“The hands-on portion is an important part in being a good engineer,” said Bruce Wonder, 57, vice president of engineering for USALCO, a chemical manufacturing company based in Baltimore.
Wonder, who earned a degree in chemical engineering from Penn State University, said most of the knowledge he has gained in his career came from hands-on training. He believes it is crucial for up-and-coming engineers.
“There’s a disconnect between what’s in the textbook and what’s in the field,” Wonder said. “We’ll ask people to identify pieces of process equipment and they don’t know.”
The Bel Air, Maryland, resident said he is supportive of internship programs because of the hands-on training it gives young professionals, who up until then have often done things only theoretically or virtually. He said what helped him most early in his career was learning to value what the older generation had to teach him.
“School teaches you how to learn and not what you need to know to be successful,” Wonder said. “I try to do that—be a mentor.”
Being in a management position is more than just managing other people, he said, it is also mentoring the younger engineers.
“It’s important to listen to the older people—the operations folks. The younger engineers take them for granted sometimes and they are a tremendous source of information,” he said. “They [younger engineers] don’t want to trivialize or neglect a relationship with them.”
Wonder, who retired two days after his interview in late April, spent the last year and a half before his retirement trying to capture the knowledge he incurred to pass on to the coworkers he is leaving behind.
“Over the last year and a half, I have been focusing on imparting the tribal knowledge to other people here,” he said. “I am fortunate to retire, but I’ll be on as a consultant…I’ve been here for 34 years; there’s a lot I’ve seen that hasn’t been documented because that’s how we’ve always done it.”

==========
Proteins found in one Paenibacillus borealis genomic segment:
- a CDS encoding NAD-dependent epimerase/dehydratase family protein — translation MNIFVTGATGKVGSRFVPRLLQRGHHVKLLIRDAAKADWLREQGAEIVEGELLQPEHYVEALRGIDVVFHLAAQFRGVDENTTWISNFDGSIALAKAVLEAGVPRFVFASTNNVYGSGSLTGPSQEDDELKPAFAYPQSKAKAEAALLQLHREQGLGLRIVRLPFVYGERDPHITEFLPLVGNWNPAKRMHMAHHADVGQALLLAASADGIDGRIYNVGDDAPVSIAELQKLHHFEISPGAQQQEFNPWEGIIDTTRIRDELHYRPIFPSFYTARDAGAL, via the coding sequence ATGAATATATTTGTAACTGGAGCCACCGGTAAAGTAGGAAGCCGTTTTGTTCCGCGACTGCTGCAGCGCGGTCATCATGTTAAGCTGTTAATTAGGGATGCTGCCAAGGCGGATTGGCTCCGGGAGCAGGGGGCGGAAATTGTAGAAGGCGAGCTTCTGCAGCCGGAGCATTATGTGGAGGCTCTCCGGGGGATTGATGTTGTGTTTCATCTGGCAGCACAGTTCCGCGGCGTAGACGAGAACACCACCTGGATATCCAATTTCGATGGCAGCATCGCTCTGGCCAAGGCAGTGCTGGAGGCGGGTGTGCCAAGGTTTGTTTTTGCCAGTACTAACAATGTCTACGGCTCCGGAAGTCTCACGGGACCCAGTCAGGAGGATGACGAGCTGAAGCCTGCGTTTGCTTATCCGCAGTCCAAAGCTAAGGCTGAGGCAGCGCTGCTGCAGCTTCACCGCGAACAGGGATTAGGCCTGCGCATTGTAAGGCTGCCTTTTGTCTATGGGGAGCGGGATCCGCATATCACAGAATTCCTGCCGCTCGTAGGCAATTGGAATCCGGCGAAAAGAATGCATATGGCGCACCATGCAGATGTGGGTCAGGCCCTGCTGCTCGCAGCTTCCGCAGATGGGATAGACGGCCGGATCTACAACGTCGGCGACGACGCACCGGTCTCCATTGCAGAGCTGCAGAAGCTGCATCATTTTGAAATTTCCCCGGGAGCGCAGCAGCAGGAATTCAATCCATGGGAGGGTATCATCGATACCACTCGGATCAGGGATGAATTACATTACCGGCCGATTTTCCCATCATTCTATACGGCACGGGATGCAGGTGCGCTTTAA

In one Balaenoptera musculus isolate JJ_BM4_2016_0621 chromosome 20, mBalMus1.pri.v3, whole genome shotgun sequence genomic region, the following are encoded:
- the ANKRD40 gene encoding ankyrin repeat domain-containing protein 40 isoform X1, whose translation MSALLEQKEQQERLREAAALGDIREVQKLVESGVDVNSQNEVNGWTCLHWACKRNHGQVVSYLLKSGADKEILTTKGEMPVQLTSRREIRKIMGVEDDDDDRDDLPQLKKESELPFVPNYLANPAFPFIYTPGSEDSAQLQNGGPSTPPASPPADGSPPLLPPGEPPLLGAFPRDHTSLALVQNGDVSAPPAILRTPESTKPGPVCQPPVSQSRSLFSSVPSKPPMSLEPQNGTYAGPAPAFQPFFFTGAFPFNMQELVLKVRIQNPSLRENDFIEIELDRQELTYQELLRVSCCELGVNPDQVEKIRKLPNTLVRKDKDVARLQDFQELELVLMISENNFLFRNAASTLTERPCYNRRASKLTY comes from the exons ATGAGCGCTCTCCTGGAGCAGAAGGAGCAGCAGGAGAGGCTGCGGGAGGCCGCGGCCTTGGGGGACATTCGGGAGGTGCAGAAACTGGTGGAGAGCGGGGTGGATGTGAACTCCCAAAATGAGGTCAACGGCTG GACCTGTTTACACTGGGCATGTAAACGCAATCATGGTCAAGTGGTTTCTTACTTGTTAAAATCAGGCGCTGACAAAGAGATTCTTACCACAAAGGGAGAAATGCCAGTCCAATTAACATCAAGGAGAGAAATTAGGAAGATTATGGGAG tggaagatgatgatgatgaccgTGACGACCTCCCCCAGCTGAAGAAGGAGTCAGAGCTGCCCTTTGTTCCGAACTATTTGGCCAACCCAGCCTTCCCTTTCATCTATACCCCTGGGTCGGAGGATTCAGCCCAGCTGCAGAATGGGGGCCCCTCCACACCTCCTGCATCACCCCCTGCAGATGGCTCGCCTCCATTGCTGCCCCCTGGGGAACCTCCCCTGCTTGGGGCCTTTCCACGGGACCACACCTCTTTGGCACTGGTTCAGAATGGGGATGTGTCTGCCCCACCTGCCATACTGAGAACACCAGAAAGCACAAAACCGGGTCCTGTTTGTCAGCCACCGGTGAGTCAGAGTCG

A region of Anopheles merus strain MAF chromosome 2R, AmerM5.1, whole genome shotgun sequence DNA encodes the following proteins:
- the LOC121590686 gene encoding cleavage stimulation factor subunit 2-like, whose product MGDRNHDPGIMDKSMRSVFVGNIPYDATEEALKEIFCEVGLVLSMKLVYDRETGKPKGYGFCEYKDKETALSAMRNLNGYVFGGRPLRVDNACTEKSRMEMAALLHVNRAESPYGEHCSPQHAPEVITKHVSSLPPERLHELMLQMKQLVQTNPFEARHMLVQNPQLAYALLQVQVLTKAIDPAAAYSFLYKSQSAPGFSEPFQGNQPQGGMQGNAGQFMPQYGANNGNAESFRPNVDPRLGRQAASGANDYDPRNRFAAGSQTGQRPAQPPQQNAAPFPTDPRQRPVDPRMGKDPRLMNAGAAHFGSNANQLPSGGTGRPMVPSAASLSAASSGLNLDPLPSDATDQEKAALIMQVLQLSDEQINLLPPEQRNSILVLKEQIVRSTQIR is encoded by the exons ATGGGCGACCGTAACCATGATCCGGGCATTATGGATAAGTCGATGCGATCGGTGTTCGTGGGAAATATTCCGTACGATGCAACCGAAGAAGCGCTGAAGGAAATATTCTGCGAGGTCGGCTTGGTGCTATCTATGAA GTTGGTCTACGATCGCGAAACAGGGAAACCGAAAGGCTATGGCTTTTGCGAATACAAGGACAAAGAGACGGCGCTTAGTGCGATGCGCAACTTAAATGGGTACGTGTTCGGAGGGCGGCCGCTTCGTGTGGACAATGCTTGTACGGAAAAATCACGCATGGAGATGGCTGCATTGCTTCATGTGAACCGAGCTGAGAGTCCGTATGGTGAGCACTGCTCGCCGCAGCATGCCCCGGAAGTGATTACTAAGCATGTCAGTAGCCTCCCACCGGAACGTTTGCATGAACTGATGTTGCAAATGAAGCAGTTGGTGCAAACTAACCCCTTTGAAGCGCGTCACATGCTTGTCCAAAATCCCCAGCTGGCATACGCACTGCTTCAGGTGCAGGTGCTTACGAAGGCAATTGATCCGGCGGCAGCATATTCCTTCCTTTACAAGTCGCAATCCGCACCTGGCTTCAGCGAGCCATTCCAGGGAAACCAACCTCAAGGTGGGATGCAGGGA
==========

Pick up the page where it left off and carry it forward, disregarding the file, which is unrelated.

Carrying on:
Although Wonder is a chemical engineer, he says he is a mechanical person and has enjoyed new systems development and product development.
“As you mature and move up in the company, you have less time to do the things you love to do and [end up] doing more administrative and people management,” Wonder said. “I’m passionate about engineering; both are important but given my choice, I’d rather be out in the plant.”
He has been impressed by the equipment that has been developed over the last 30 years, citing pumping technology that can now move slurries that would have been cost-prohibitive to do so 20 or 30 years ago.
“When I started seeing magnetic-driven pumps, they were in their infancy, and the technology has grown tremendously. We have mag-drive pumps doing things now in 2021, that in 1990 we wouldn’t have even been trying; solids handling is better, operating temperatures are better,” Wonder said.
In the last five years, Wonder said his facility has been adding instrumentation to the “problem children pumps” and gaining insight from the data that allows them to fine-tune maintenance issues.
“I may have been resistant to some of it, but the proof is in the pudding,” Wonder said. “We’ve seen some of those packages come in and we’ve seen some of the maintenance go down. Young engineers need to listen to the older ones, but older engineers also need to listen to the younger ones because they’re more receptive to new ideas.”